Monday, 28 February 2005
Industry analysts attack plans to increase prices: “whoever came up with this idea understands the online music industry about as well as a cow understands algebra”
Jim Lejeal has opinions on the “Real Time Enterprise” : “Target had a choice – do what Wal-Mart did or do what K-Mart did – become an RTE or file their bankruptcy.” - having done some work on this, I’ll second his opinion. (Small businesses owners who don’t have Dell’s or Wal-Mart’s budget and are thinking about what they want to be when they grow up will need to approach the problem in a different way, and I suggest they start by reading The E-Myth Revisted: Why Most Small Businesses Don’t Work and What to Do About It (and thank you, Bill Trenchard, for pointing me to that one).)
Searching for the Why of Buy: “In that sense, some people may indeed be born to shop; but others may be molded into consumers. ‘We think there are branded brains,’ Asp said.”
Sunday, 27 February 2005
The man who named the Apple Macintosh, GUI pioneer Jef Raskin dies at 61: might read more like “the man who invented the modern personal computer”
Monday, 21 February 2005
Two years and five days ago, Phil Ringnalda hit the same problems I hit two days ago: XHTML? Huh. What is it good for?. You’d think my “stay on the trailing edge” attitude towards HTML would keep me safe from bleeding edge breakage, but it appears the breakage has been standardized.
Saturday, 19 February 2005
Huge ‘star-quake’ rocks Milky Way: “an object only 20km across, on the other side of our galaxy, releasing more energy in a 10th of a second than the Sun emits in 100,000 years”
Friday, 18 February 2005
While Switching to Mac Will Improve Security, It Isn’t for Everybody: “If you need an ultralight laptop for traveling, you’re out of luck with Apple. The Mac laptops are great, but the lightest one weighs 4.6 pounds, compared with three pounds or less on the Windows side.”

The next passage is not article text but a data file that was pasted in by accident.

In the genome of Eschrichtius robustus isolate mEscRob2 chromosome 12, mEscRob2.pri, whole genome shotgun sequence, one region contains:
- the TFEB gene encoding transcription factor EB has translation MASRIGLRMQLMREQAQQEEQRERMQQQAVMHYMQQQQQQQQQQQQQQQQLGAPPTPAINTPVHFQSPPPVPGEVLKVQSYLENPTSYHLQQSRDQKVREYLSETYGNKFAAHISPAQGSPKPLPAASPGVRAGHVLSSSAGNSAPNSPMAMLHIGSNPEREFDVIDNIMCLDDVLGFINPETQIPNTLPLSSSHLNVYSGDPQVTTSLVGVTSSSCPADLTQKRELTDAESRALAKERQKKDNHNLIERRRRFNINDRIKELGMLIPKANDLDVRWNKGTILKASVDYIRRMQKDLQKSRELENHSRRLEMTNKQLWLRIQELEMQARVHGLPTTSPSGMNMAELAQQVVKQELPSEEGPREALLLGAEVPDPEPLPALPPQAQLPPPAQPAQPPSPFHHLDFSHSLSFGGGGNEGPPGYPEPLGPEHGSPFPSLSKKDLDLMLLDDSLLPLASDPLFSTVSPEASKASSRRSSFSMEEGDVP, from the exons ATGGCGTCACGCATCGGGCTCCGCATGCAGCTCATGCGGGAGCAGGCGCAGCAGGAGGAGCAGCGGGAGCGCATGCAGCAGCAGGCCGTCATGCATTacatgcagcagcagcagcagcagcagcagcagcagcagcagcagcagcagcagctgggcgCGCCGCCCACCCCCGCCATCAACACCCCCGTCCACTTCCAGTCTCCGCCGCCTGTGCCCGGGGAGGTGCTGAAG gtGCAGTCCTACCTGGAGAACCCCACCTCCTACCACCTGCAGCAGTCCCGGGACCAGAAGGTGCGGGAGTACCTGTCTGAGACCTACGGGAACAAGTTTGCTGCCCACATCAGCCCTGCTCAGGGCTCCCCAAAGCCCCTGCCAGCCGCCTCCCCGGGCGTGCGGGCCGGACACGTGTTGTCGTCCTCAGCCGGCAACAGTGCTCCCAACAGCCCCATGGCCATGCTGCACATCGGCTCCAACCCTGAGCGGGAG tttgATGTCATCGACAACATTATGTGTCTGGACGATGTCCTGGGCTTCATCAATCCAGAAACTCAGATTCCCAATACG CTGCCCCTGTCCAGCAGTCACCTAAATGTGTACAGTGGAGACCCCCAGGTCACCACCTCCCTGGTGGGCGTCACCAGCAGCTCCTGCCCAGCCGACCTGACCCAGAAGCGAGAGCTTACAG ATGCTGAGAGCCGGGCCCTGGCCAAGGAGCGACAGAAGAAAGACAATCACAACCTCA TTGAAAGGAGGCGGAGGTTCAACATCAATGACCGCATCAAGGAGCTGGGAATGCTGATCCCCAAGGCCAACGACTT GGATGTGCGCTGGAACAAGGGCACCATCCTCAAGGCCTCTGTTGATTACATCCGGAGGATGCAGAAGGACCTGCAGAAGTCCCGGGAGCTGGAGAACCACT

Wednesday, 16 February 2005
Thinking about the We Hate The 80s article, it occurs to me that the labels have another problem: the target market already has all the music in question. Want to sell me bad eighties music? Too late, I already bought it – often when it first came out. There’s no point selling me on the nostalgia of Duran Duran, I already have a CD with the one song of theirs I can stand. If I didn’t have it, I’d be buying it via the iTunes store. Ditto Wham, Tears for Fears, and any of a number of other acts I ought to collect on a shelf labeled “embarassing”. The average person who’d go for the nostalgia thing had both the desire and the means to acquire this stuff 18 years ago, why buy it again now?
Subscription Pricing: “To hedge our bets, we also offered a metered access plan. We didn’t want to lose out on people who planned to spend less that $19.95 per month. To our surprise, people typically converted themselves from metered access to subscription when their monthly bill was around eleven or twelve dollars. And their usage didn’t spike after conversion.”
The persistence of really bad ideas: “More than a hundred years ago, Kaiser Wilhelm wanted to get rid of his enemies in the German government. He noticed that they were all over 65. So he decreed that this was the official retirement age, and it still is.”